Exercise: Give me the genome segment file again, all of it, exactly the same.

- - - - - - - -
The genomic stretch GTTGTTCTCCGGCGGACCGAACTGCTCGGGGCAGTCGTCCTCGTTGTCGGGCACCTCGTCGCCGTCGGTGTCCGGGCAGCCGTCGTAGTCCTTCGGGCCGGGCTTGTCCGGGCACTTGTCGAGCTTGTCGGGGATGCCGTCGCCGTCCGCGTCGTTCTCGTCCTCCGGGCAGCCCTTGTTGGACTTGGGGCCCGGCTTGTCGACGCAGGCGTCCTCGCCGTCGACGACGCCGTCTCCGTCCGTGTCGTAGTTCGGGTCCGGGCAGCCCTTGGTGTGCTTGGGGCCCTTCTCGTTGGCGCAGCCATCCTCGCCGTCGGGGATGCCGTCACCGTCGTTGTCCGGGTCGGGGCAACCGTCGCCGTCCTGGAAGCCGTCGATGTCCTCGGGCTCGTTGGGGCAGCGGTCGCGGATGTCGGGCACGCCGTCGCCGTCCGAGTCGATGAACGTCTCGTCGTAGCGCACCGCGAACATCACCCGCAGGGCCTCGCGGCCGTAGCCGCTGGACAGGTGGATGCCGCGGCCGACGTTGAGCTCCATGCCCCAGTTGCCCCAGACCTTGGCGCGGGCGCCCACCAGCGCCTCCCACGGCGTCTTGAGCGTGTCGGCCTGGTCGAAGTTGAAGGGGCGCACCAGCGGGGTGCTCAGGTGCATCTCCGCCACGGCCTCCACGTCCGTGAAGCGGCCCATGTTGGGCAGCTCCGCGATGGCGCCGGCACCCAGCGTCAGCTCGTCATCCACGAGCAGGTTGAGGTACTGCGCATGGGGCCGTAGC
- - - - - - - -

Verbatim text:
The genomic stretch GTTGTTCTCCGGCGGACCGAACTGCTCGGGGCAGTCGTCCTCGTTGTCGGGCACCTCGTCGCCGTCGGTGTCCGGGCAGCCGTCGTAGTCCTTCGGGCCGGGCTTGTCCGGGCACTTGTCGAGCTTGTCGGGGATGCCGTCGCCGTCCGCGTCGTTCTCGTCCTCCGGGCAGCCCTTGTTGGACTTGGGGCCCGGCTTGTCGACGCAGGCGTCCTCGCCGTCGACGACGCCGTCTCCGTCCGTGTCGTAGTTCGGGTCCGGGCAGCCCTTGGTGTGCTTGGGGCCCTTCTCGTTGGCGCAGCCATCCTCGCCGTCGGGGATGCCGTCACCGTCGTTGTCCGGGTCGGGGCAACCGTCGCCGTCCTGGAAGCCGTCGATGTCCTCGGGCTCGTTGGGGCAGCGGTCGCGGATGTCGGGCACGCCGTCGCCGTCCGAGTCGATGAACGTCTCGTCGTAGCGCACCGCGAACATCACCCGCAGGGCCTCGCGGCCGTAGCCGCTGGACAGGTGGATGCCGCGGCCGACGTTGAGCTCCATGCCCCAGTTGCCCCAGACCTTGGCGCGGGCGCCCACCAGCGCCTCCCACGGCGTCTTGAGCGTGTCGGCCTGGTCGAAGTTGAAGGGGCGCACCAGCGGGGTGCTCAGGTGCATCTCCGCCACGGCCTCCACGTCCGTGAAGCGGCCCATGTTGGGCAGCTCCGCGATGGCGCCGGCACCCAGCGTCAGCTCGTCATCCACGAGCAGGTTGAGGTACTGCGCATGGGGCCGTAGC